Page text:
The Sirens Song of Measurement

Like the Siren song that caused sailors wreck their ships on the rocks, the call to measure agile team velocity calls to managers and executives.

Scrum teams often track their velocity, an average of the total story points delivered in past sprints. As teams improve, velocity typically increases. And, mature teams typically don’t have erratic velocities.

Management believes that if a stable, predictable velocity with an upward trend over time is good, we should set a target and boundaries for what “good” velocity is. Track it, and make a dashboard of it.

But here’s the problem: if you start showing team velocities, side-by-side, and coloring them as red/yellow/green, there is no longer emotional safety. Any scrum team with half a brain will figure out how to make that status report look good. And, that often creates artificial, useless, harmful, behaviors.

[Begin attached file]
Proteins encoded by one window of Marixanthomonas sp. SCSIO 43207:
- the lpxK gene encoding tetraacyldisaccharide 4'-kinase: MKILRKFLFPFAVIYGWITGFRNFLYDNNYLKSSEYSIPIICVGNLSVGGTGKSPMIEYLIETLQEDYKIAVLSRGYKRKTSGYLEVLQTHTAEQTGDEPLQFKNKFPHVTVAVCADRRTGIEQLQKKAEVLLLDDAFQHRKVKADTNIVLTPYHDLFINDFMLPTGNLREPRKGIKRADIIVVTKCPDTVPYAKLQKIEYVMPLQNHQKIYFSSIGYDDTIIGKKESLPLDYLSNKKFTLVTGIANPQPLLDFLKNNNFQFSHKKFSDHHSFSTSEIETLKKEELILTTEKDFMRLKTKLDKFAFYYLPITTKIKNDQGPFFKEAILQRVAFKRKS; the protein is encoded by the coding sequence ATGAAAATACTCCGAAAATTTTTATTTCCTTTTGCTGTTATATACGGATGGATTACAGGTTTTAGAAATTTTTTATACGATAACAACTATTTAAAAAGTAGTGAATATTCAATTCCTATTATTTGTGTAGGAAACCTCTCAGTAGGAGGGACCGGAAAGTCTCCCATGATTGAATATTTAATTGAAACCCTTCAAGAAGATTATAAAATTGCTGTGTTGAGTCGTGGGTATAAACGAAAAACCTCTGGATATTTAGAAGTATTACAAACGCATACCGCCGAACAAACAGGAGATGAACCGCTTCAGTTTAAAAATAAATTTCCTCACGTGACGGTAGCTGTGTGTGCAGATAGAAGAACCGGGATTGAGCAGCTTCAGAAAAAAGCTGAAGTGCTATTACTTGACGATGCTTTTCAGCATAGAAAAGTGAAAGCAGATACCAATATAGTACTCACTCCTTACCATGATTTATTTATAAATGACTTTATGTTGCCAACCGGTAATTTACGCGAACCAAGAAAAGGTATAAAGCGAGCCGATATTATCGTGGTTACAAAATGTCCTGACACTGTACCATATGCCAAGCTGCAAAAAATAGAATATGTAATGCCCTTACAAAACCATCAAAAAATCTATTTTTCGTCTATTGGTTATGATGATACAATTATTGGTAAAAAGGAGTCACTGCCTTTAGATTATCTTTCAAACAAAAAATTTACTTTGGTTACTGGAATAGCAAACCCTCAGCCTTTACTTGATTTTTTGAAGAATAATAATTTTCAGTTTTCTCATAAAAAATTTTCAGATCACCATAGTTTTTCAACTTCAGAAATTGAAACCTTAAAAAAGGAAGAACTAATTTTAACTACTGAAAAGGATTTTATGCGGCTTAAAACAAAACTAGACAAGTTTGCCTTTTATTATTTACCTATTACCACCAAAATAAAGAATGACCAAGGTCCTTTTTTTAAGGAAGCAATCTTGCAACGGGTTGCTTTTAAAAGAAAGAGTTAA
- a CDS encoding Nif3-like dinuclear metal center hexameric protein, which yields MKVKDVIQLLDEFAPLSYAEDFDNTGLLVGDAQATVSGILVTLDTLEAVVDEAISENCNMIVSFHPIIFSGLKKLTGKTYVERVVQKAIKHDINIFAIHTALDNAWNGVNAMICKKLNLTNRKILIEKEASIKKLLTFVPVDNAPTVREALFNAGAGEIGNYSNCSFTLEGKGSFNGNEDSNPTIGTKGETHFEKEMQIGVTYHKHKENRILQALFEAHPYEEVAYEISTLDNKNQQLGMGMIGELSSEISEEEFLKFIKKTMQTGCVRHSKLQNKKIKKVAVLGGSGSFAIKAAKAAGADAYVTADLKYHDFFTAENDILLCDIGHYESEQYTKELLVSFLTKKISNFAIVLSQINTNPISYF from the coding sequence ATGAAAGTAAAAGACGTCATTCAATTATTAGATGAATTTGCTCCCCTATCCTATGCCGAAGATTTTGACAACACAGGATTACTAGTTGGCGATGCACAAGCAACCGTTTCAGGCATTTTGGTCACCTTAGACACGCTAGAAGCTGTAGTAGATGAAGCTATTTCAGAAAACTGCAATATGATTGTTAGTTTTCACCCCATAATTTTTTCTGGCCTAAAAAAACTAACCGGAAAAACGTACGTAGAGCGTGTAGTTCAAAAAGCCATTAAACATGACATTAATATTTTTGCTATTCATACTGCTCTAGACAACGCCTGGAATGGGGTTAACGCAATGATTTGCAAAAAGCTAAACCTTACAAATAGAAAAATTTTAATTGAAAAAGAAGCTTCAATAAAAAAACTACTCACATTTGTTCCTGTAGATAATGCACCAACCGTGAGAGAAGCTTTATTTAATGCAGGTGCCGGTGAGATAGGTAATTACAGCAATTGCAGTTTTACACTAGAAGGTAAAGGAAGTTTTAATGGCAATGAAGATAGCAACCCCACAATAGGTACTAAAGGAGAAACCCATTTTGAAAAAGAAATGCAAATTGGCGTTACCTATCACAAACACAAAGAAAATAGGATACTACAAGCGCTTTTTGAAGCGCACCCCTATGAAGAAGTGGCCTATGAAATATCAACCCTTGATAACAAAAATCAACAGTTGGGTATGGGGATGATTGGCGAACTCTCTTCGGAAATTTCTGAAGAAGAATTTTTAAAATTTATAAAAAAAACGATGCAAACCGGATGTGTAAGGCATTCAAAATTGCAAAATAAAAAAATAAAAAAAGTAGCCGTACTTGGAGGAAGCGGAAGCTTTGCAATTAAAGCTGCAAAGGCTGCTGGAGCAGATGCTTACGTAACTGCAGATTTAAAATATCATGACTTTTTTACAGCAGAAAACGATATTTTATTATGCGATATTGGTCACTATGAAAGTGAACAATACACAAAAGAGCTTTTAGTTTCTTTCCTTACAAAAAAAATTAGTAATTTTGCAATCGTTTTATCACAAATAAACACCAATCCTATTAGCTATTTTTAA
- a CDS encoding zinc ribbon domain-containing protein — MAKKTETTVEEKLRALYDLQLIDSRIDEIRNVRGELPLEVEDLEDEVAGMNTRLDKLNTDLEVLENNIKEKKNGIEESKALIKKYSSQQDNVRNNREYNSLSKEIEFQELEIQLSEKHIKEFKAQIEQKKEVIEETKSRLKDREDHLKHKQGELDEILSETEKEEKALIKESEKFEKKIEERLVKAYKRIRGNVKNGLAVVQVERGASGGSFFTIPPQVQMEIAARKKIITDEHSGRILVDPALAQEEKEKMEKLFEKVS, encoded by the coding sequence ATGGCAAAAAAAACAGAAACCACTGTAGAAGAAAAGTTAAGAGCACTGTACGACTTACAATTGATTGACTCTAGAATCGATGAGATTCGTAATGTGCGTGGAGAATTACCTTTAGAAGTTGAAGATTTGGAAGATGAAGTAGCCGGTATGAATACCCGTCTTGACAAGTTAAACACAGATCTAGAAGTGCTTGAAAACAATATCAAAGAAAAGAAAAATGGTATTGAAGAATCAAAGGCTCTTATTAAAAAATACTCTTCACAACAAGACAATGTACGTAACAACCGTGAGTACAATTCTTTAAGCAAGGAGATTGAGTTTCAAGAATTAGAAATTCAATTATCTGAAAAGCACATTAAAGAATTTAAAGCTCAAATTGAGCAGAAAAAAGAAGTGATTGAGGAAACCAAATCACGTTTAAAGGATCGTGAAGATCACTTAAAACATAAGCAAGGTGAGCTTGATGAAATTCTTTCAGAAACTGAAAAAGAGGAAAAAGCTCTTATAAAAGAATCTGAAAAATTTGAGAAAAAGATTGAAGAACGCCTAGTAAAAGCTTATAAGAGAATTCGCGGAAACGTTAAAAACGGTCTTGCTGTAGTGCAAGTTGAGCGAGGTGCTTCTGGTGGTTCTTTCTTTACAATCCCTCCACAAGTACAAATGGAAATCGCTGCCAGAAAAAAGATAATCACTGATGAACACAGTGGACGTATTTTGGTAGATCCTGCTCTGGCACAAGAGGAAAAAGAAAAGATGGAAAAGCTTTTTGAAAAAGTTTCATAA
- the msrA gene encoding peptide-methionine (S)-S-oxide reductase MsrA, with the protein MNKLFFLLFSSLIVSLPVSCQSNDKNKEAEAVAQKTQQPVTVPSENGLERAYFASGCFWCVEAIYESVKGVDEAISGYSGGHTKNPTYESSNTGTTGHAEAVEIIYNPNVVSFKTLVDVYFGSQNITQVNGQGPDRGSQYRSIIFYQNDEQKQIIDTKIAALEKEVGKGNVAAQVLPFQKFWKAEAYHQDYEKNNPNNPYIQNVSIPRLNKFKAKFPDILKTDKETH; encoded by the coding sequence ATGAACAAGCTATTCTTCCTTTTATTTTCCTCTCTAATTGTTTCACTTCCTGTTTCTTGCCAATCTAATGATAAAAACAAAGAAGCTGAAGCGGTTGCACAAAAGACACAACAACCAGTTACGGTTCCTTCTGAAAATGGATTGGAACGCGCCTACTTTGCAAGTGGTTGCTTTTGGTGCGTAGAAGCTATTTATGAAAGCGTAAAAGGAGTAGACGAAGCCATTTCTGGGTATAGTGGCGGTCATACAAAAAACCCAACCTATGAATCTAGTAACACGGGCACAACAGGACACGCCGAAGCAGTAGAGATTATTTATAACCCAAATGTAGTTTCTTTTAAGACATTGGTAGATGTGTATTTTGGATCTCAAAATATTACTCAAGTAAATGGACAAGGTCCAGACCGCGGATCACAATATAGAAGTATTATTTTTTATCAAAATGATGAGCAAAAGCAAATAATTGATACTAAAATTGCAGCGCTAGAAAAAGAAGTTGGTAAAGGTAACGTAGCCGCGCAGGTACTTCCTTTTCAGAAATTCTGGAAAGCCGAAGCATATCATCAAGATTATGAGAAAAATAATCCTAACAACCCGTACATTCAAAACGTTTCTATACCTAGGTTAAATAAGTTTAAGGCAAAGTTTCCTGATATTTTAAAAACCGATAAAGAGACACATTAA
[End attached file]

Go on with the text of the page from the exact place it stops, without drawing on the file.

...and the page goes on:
But, here’s the rub. In the absence of other information, management wants to measure SOMETHING!

Forget about measuring and comparing velocities at a leadership level, and find ways to determine, and measure:
1. How will we Know if we built the right thing?
2. How will we Know if we built it right?

Measure those things, and forget about holding teams to a particular velocity expectation.

What do you think? Do you have ways to measure delivering the right thing, or whether it was built right? Please share.

 

Photo and Model Credits
Model/Editor/Stylist/MUA: Ghost Siren
Photographer: Elizabeth Stemmler
Photographer Elizabeth Stemmler on Facebook
Original Image Source

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